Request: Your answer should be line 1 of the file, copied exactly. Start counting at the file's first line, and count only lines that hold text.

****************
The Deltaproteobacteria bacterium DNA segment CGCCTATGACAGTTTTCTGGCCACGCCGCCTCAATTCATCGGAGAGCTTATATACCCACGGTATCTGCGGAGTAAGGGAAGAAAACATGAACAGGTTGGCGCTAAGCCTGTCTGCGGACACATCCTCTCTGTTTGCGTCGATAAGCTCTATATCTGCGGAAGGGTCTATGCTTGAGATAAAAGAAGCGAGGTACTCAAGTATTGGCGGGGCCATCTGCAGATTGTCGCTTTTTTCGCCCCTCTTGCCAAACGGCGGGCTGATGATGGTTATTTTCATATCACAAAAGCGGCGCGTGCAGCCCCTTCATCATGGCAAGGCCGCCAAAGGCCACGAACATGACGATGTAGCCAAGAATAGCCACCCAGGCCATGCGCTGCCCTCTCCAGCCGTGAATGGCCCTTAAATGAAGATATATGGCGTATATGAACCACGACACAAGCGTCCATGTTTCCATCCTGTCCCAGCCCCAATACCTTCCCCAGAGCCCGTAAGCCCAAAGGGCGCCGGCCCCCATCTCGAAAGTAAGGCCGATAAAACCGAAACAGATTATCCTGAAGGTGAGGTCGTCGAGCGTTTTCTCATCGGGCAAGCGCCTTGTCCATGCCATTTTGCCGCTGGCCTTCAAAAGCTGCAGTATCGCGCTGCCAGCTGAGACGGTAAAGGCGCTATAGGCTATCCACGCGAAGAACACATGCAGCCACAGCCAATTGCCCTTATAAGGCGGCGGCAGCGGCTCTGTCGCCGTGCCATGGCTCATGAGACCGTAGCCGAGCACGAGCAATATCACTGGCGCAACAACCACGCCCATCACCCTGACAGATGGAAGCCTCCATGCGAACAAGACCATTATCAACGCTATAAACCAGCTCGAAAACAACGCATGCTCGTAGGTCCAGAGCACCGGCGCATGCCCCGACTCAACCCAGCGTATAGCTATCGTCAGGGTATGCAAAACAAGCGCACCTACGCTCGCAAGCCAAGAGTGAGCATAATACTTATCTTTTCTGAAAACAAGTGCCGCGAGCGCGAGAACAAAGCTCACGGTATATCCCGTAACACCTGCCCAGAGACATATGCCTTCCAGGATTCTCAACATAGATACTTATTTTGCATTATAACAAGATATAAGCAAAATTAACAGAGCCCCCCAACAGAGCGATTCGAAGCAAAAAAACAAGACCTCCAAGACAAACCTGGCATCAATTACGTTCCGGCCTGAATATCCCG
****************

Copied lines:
The Deltaproteobacteria bacterium DNA segment CGCCTATGACAGTTTTCTGGCCACGCCGCCTCAATTCATCGGAGAGCTTATATACCCACGGTATCTGCGGAGTAAGGGAAGAAAACATGAACAGGTTGGCGCTAAGCCTGTCTGCGGACACATCCTCTCTGTTTGCGTCGATAAGCTCTATATCTGCGGAAGGGTCTATGCTTGAGATAAAAGAAGCGAGGTACTCAAGTATTGGCGGGGCCATCTGCAGATTGTCGCTTTTTTCGCCCCTCTTGCCAAACGGCGGGCTGATGATGGTTATTTTCATATCACAAAAGCGGCGCGTGCAGCCCCTTCATCATGGCAAGGCCGCCAAAGGCCACGAACATGACGATGTAGCCAAGAATAGCCACCCAGGCCATGCGCTGCCCTCTCCAGCCGTGAATGGCCCTTAAATGAAGATATATGGCGTATATGAACCACGACACAAGCGTCCATGTTTCCATCCTGTCCCAGCCCCAATACCTTCCCCAGAGCCCGTAAGCCCAAAGGGCGCCGGCCCCCATCTCGAAAGTAAGGCCGATAAAACCGAAACAGATTATCCTGAAGGTGAGGTCGTCGAGCGTTTTCTCATCGGGCAAGCGCCTTGTCCATGCCATTTTGCCGCTGGCCTTCAAAAGCTGCAGTATCGCGCTGCCAGCTGAGACGGTAAAGGCGCTATAGGCTATCCACGCGAAGAACACATGCAGCCACAGCCAATTGCCCTTATAAGGCGGCGGCAGCGGCTCTGTCGCCGTGCCATGGCTCATGAGACCGTAGCCGAGCACGAGCAATATCACTGGCGCAACAACCACGCCCATCACCCTGACAGATGGAAGCCTCCATGCGAACAAGACCATTATCAACGCTATAAACCAGCTCGAAAACAACGCATGCTCGTAGGTCCAGAGCACCGGCGCATGCCCCGACTCAACCCAGCGTATAGCTATCGTCAGGGTATGCAAAACAAGCGCACCTACGCTCGCAAGCCAAGAGTGAGCATAATACTTATCTTTTCTGAAAACAAGTGCCGCGAGCGCGAGAACAAAGCTCACGGTATATCCCGTAACACCTGCCCAGAGACATATGCCTTCCAGGATTCTCAACATAGATACTTATTTTGCATTATAACAAGATATAAGCAAAATTAACAGAGCCCCCCAACAGAGCGATTCGAAGCAAAAAAACAAGACCTCCAAGACAAACCTGGCATCAATTACGTTCCGGCCTGAATATCCCG